Mt. Shasta Sisson Museum is a 501(c)(3) non-profit organization that exists on donations, memberships, grants, and fundraisers. It is located at 1 N. Old Stage Rd. in Mount Shasta. During the summer, it is open daily from 10 a.m. to 4 p.m.

While Mount Shasta’s Ned Boss last week gave an excellent overview of Lake Siskiyou’s origins, a second presentation regarding the lake’s future was  held at the Sisson Museum on July 25.

“I was wondering whether people would come to hear my stories for the fourth time,” said Boss, although museum executive director Jean Nels said she was confident people would attend, “as Boss’s information is extensive, and his stories are compelling. We are very lucky that he took so many photos before, during, and after the building of Box Canyon Dam.”

Of the many people in the audience, two were Boss’sdaughters, Rhonda Boss-Monaghan and Cheryl Hansen-Pigoni.

“I really miss living at the Boss Ranch. I have wonderful childhood memories of living out there,” said Boss-Monaghan.

“I went through a whole gamut of emotions,” said Hansen-Pigoni. “First, sadness and anxiety for my parents and other relatives and family friends who had to go through this experience of uprooting their families, and wondering about their future. Then, their frustration at not being allowed to keep some of the land. Important decisions were out of our control. Finally, the emotions of joy because we like going to the lake now. Mostly, I am proud of my father’s knowledge and how he shares it with the people of the community, keeping that history alive for our family and this area. I am thankful to the museum for delving into our local history and sharing those stories.”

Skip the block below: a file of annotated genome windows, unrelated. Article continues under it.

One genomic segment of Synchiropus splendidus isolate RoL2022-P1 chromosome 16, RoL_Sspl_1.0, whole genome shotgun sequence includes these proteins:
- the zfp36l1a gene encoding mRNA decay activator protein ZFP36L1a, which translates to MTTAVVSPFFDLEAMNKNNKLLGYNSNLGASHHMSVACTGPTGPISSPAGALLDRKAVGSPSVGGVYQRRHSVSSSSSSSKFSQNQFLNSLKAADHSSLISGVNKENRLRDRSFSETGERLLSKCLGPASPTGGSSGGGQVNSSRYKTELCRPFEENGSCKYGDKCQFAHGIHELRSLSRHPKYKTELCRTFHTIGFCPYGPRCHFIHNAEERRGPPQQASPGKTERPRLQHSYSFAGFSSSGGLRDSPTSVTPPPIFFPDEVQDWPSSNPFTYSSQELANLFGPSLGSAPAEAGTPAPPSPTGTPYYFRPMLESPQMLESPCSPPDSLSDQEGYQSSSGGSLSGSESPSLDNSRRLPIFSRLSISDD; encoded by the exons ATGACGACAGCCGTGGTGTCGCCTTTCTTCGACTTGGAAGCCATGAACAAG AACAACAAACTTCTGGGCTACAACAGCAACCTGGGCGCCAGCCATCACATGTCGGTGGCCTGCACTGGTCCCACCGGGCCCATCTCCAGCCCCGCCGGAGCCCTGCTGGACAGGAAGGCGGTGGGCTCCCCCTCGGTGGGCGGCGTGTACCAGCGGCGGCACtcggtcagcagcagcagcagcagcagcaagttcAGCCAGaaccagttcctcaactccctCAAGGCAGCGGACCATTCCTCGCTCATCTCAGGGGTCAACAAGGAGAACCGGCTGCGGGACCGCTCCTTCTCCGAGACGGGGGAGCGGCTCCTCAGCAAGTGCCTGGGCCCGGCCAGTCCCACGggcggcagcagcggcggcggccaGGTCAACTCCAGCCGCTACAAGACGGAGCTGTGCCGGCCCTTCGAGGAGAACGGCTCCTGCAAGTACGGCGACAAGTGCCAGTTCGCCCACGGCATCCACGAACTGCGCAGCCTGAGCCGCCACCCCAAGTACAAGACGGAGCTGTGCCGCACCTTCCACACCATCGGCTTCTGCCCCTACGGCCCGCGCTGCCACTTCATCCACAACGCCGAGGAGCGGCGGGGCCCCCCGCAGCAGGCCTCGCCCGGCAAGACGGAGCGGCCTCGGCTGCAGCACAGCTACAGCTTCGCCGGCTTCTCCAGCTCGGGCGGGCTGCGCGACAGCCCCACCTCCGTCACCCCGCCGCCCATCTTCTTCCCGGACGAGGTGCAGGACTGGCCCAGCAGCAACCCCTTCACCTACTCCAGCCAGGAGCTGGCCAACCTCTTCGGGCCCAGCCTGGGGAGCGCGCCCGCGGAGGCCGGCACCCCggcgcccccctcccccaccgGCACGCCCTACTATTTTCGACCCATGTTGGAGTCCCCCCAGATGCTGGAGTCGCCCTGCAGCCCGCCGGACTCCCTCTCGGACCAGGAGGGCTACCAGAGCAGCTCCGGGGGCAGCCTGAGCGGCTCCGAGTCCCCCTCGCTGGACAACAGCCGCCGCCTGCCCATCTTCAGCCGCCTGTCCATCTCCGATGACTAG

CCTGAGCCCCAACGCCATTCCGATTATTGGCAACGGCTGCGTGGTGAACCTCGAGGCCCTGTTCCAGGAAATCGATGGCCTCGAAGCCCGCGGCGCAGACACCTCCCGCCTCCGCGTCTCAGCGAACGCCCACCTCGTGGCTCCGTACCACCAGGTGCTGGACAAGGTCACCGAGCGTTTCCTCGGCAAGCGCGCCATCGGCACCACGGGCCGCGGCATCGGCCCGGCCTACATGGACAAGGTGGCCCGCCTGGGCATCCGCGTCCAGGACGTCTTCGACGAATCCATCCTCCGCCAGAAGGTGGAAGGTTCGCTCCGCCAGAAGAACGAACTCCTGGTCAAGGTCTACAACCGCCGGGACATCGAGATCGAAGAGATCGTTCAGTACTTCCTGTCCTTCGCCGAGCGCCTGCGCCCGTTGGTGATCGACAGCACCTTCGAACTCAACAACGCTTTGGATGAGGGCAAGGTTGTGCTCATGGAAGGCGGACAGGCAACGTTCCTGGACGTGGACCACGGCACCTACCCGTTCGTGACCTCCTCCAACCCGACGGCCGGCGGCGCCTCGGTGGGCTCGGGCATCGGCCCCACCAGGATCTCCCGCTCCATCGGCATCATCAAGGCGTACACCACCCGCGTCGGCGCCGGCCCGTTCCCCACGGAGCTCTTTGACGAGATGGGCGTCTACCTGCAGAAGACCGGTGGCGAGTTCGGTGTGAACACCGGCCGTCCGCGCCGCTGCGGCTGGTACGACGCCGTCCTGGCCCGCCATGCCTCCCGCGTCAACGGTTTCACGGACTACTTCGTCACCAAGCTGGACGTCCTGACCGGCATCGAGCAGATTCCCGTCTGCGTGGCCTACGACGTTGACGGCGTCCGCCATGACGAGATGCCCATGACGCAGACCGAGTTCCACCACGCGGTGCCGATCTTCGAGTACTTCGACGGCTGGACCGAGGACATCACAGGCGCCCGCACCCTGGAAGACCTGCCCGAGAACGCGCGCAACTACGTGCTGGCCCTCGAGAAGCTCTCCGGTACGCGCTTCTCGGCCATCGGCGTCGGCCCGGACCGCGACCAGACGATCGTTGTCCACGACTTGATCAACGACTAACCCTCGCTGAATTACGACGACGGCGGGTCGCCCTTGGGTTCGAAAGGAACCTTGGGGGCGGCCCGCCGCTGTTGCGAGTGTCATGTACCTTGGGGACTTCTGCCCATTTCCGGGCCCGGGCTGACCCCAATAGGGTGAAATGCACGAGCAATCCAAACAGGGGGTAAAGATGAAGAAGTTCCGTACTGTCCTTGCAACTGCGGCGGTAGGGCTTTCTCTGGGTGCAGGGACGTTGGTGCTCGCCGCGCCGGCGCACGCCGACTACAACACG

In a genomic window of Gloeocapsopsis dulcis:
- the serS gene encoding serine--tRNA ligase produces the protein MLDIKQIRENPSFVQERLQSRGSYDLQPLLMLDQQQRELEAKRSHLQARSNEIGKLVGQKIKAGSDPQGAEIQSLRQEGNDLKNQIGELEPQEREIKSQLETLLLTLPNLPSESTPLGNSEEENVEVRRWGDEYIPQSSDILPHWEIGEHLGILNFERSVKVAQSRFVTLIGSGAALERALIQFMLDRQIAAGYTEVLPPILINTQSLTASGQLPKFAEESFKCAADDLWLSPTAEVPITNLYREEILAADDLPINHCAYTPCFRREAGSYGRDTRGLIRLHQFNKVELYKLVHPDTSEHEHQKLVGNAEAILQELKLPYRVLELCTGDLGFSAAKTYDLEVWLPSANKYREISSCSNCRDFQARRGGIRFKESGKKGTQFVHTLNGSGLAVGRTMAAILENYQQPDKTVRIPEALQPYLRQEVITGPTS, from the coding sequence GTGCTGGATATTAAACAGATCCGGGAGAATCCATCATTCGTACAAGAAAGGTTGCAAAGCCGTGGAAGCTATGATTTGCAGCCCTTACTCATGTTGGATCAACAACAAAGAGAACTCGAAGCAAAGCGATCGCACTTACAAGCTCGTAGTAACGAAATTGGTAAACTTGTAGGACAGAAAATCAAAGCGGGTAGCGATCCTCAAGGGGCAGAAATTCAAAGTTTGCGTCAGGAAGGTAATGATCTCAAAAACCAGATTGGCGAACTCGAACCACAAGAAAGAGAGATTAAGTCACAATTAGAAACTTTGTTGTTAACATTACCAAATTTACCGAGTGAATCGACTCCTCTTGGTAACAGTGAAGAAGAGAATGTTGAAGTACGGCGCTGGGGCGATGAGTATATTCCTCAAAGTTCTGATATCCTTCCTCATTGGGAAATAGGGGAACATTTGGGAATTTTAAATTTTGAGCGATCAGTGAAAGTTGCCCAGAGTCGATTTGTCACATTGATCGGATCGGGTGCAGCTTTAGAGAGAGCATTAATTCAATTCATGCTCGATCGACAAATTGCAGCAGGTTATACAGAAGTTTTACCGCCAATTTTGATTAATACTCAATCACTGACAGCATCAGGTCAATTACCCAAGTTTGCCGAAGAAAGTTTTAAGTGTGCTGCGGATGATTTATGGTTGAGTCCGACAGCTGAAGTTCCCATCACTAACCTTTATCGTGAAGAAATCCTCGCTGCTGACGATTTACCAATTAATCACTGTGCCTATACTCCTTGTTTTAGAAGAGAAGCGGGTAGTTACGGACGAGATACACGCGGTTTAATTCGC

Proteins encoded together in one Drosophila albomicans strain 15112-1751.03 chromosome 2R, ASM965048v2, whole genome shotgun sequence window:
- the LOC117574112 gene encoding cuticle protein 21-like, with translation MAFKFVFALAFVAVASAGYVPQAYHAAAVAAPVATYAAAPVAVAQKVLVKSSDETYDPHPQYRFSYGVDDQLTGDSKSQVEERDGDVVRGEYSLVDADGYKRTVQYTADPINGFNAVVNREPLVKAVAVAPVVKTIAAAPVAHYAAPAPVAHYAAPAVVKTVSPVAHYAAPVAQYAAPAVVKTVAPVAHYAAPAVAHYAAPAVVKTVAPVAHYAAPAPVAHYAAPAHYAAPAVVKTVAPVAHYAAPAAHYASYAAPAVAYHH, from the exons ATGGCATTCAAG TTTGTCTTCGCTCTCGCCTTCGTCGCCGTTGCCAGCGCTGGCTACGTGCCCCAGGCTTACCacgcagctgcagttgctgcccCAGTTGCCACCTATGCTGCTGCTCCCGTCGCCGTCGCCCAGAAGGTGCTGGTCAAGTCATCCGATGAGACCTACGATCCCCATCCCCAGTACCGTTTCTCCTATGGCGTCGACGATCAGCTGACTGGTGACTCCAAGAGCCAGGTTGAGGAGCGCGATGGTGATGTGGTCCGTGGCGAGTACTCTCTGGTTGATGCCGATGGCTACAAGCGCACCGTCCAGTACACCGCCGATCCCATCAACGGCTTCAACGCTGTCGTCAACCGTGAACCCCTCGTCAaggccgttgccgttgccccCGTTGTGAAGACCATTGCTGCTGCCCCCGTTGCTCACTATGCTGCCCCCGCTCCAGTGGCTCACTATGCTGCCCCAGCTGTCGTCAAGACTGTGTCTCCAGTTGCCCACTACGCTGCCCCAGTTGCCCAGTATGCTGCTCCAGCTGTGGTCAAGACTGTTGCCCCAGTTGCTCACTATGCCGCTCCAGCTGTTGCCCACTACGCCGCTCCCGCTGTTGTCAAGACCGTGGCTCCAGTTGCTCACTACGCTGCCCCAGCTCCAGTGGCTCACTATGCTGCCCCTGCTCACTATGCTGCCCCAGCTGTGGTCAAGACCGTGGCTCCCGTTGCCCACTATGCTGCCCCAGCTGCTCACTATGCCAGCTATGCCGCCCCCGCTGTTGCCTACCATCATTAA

In the course of the slide show, Boss heard a cowbell ring. It took him back to the time when Spini cows would get through the fences. He remarked, “It must be a cow from the Spini Ranch.”

To Boss’s surprise, the bell had been rung by members of the Spini family in the audience. The Boss and the Spini families were both forced to move from their land so Box Canyon Dam and Lake Siskiyou could be built.

“I remember every summer as a kid, spending a month at the ranch with my cousin, Joe Spini,” said Judy Kennedy, granddaughter of Mary Spini. “It was very sad for us when the land was taken over. Luckily, we built a cabin, and we still come up to this area and enjoy going to Lake Siskiyou.”

During Boss’s talk he spoke about some of the changes the lake has experienced over the past 50 years.

“The lake is much shallower than it used to be,” he said. “In time, I think the lake will eventually fill up with silt. Who knows how many acre-feet the lake is now, compared to the 30,000 acre-feet when it was first built?”

Boss recommended that people attend the upcoming presentation by Tom Hesseldenz regarding the future of the lake.

Hesseldenz’s presentation was scheduled for Thursday, July 25 at 7 p.m. at Sisson Museum.

A $5 donation was requested from the attendees in order to help fund the museum’s ability to “illuminate the past, present and future of the Mount Shasta Region.”

Mt. Shasta Sisson Museum is a 501(c)(3) non-profit organization that exists on donations, memberships, grants, and fundraisers. It is located at 1 N. Old Stage Rd. in Mount Shasta. During the summer, it is open daily from 10 a.m. to 4 p.m.

For more information about the museum, go to www.mtshastamuseum.com or their Facebook page.